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June 3, 2009

Stanford researchers: Airliners could save fuel by taking a hint from birds flying in formation

From the Greek tragedy of Icarus to Leonardo da Vinci, birds have emboldened scientific minds to master flight. Now, Stanford researchers can be added to the list of ornithologically inspired innovators.

A team of five doctoral students from the Department of Aeronautics and Astronautics has conceptualized a way for commercial planes to save fuel by flying in formation. The concept of formation flight for drag reduction, which the team says can increase fuel efficiency and reduce harmful engine emissions, is borrowed from migratory birds.

The Stanford Aircraft Aerodynamics and Design Group will fly to France this month to pitch their vision as finalists in a design contest sponsored by aircraft manufacturer Airbus. The "Fly Your Ideas" challenge, which serves as an international call for original concepts to make commercial flight more environmentally responsible, has inspired various possibilities, such as solar cells for aircraft and planes with windowless cabins.

The aerodynamics of formation flight allows birds to spend less energy while flying south together for the winter; the same science can be applied to commercial planes, according to the team.

"People have known about this for a long time," said team member Geoff Bower. But while formation flight is notable in military operations, little has been done to explore this concept in commercial flight.

"It melds well with all our research," Emily Schwartz, another team member, said of the contest. Different members of the team shared interests in formation flight as well as in designing environmentally friendly aircraft.

During the act of flight, the lifting force that carries a wing also creates little tornadoes, or vortices, which trail behind the wing. These byproducts of flight counteract the lifting force, resulting in what aerodynamicists call induced drag. A single flying object, such as a bird, needs to expend more energy to overcome induced drag. However, when birds migrate together, a bird can fly on top of the little tornadoes created by the bird ahead, thus conserving energy.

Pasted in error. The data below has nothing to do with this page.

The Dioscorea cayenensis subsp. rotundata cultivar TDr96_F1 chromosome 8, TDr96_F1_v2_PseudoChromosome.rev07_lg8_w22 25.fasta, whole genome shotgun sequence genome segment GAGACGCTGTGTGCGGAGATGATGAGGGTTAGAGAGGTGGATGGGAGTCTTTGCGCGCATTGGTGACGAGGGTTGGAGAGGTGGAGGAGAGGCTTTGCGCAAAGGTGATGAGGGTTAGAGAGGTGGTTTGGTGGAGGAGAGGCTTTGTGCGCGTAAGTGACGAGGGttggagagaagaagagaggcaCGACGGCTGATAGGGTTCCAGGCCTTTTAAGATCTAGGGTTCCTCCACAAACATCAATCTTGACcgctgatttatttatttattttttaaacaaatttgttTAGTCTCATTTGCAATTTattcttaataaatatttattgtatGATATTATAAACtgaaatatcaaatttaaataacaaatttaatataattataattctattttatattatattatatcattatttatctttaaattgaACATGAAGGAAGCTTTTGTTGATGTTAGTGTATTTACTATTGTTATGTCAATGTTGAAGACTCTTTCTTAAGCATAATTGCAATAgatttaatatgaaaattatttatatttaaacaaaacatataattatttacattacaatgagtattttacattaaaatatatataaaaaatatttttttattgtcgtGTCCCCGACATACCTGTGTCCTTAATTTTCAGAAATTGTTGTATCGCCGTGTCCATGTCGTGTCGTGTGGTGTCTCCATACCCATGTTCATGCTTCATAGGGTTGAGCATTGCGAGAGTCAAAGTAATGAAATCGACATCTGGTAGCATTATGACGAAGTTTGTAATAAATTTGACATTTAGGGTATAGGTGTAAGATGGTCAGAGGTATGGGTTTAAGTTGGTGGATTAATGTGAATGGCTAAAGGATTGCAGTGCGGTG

When applied to commercial flight, this same principle can save fuel and curb greenhouse gas emissions, according to the Stanford group. To investigate, the team studied one day of Virgin Atlantic flight schedules from the United States to the United Kingdom.

The team proposed that flights leaving from the same general area make slight adjustments to their departure times, rendezvous in midair at a point close to each plane's origin and fly to their destination in formations of two or three aircraft. There would be about two to five miles separating each plane in the formation.

To illustrate, Schwartz imagined flights from San Francisco, Los Angeles and Las Vegas taking off, meeting around Utah and flying toward England in formation.

To calculate differences in fuel efficiency, the team used performance models of the airline's planes. Flight plans similar to what the team proposes could yield fuel savings of up to 12 percent, Schwartz said.

"Airlines really kill for a one percent improvement in fuel burned," Bower said. "Twelve percent is actually very large."

In addition to saving fuel, formation flight can cut emissions of the greenhouse gases known as nitrogen oxides by one-fourth.

"It's a significant saving in global warming," Schwartz said.

Designing more advanced planes can take years. One of the strong points of the team's formation-flight concept is that it can be tested and applied immediately using existing planes. Testing could start with cargo planes, such as those flown by United Parcel Service and FedEx, before going into commercial airlines, Bower said.

The speed in execution is important considering that historic trends point to a 5 percent annual increase in air traffic, Bower said.

After entering the contest in October 2008, the Stanford Aircraft Aerodynamics and Design Group passed through two rounds of stiff international competition. The first round included 225 teams, and the second round 86 teams, which have since been whittled down to five finalists, according to Airbus. The Stanford group, the only finalist from the United States, will join the other four teams in Paris, where they will make their final presentations before a jury of Airbus representatives and independent experts on June 18. First prize is 30,000 euro (about $42,000.)

The winners will be announced the following day at the Paris Air Show, which the team looks forward to attending. "It's much better than being in our cubicles," team member Andrew Ning said with a laugh. Jia Xu and Tristan Flanzer are also members of the team.

Emmanuel Romero is a science-writing intern at the Stanford News Service.



Dan Stober, Stanford News Service: (650) 721-6965,


Tristan Flanzer, Stanford Aircraft Aerodynamics and Design Group: (650) 723-1640,

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